Shipping Industry Braces as China Experiences their Worst Covid Outbreak in a Year
Shipping will need to start to make contingency plans if cases of Covid-19 continue to escalate in China, one of the world’s most important nations for shipping movements.
The delta variant has broken through the country’s virus defences, which are some of the strictest in the world, and reached nearly half of China’s 32 provinces in just two weeks. While the overall number of infections — more than 360 so far — is still lower than Covid resurgences elsewhere, the wide spread indicates that the variant is moving quickly with many millions of Chinese now in lockdown.
As cases emerged in the city of Zhangjiajie, the city ordered residential communities to be sealed on Sunday, preventing people from leaving their homes. In a subsequent order on Tuesday, officials said no one, whether tourist or resident, could leave the city.
“For freight markets, the implications include delays at ports as authorities screen crews of incoming vessels and a hit to China’s oil demand if widespread lockdowns are imposed,” a report from the shipbroking company, Braemar ACM pointed out yesterday.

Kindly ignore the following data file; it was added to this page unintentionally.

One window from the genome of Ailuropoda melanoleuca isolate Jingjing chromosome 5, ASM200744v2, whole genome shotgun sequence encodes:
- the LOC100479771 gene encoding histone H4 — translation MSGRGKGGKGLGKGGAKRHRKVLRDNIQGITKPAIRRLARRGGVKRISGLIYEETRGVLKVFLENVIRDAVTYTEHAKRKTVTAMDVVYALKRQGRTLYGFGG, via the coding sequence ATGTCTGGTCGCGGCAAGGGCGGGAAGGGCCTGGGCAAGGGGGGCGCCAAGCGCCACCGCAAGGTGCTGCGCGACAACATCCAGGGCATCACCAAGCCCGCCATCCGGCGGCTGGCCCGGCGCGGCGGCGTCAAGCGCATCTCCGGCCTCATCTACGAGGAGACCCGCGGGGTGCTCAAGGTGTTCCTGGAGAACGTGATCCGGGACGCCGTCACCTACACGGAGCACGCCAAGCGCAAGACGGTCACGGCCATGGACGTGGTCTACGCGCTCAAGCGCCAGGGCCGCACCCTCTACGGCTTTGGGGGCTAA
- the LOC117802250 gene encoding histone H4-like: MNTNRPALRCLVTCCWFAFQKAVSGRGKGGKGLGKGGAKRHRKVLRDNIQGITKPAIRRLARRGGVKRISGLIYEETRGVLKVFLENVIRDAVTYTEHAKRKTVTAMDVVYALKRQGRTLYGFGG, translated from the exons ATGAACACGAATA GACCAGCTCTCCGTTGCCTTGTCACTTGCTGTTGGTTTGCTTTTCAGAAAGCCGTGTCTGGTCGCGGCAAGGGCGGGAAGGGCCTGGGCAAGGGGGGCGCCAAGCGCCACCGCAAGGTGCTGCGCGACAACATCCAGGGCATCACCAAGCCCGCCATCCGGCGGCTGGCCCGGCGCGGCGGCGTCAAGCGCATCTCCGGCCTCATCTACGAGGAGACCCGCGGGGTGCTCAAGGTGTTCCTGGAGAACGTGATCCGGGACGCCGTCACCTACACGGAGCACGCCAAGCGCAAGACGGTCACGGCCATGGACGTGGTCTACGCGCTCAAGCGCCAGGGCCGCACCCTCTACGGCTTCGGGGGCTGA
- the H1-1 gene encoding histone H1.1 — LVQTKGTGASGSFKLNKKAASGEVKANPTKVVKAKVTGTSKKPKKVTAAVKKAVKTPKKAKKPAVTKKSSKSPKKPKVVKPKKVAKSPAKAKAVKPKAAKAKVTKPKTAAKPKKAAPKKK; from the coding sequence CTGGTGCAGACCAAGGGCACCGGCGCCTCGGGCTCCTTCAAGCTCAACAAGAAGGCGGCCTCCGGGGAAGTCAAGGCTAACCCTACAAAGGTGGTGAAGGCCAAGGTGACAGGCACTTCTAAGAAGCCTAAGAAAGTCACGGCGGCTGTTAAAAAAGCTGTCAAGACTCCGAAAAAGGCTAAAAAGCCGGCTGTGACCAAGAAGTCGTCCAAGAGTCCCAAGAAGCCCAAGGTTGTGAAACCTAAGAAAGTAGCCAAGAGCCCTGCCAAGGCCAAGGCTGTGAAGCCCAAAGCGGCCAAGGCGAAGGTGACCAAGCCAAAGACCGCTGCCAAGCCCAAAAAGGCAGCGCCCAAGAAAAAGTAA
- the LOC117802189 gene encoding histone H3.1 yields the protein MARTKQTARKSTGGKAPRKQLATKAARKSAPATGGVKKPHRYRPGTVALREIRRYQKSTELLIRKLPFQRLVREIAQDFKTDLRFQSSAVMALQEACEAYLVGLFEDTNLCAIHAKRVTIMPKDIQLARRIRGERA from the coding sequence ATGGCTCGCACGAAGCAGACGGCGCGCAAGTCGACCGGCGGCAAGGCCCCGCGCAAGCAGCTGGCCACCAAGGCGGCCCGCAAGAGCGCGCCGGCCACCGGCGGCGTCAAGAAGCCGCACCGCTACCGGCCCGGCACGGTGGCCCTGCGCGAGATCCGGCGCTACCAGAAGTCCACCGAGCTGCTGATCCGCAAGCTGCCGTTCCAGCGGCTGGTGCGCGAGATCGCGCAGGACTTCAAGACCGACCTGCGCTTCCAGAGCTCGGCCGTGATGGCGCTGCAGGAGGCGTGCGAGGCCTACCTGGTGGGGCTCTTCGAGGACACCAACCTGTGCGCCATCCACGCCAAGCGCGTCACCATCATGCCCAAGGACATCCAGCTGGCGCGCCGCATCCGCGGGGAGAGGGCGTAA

When a Covid-19 outbreak was detected at Yantian Port in late May, operations at the key southern Chinese export hub were slashed by 70% for most of June. Similar disruptions are on the cards in the coming weeks, while shipyards are also likely to see their delivery schedules come under pressure if any wider lockdown measures are taken.
On the possible consequences for the container sector, Alan Murphy, CEO of Danish consultancy Sea-Intelligence, reminded readers of what happened in February 2020 when China first went into lockdown. Carriers responded with a wave of blank sailings.
“Assuming that a strict China lockdown would lead to a scenario as in February 2020, we would expect a drop in production of 15-20% for about a month,” Murphy suggested.
“Cargo owners, already stressed beyond sanity from devastatingly high freight rates and absurd surcharges, and with no way to secure neither equipment nor space, would suddenly see their procurement costs sky-rocket in addition to their back-breaking logistics costs,” Murphy predicted, adding that the one possible silver lining for shippers could be that as the production decreases start to wave out to the Chinese ports, pressure would start to ease off on the ocean bottleneck, which could start to bring down freight rates.
The added concern Murphy has is if Chinese ports were not able to run at full capacity, like Yantian earlier this year:
“For container shipping, which is more than red-hot at the moment, even a brief halt in Chinese exports is likely to ease the crunch a bit logistically so long as a lockdown only closes manufacturing sectors and not ports and terminals,” commented Peter Sand, chief shipping analyst at BIMCO.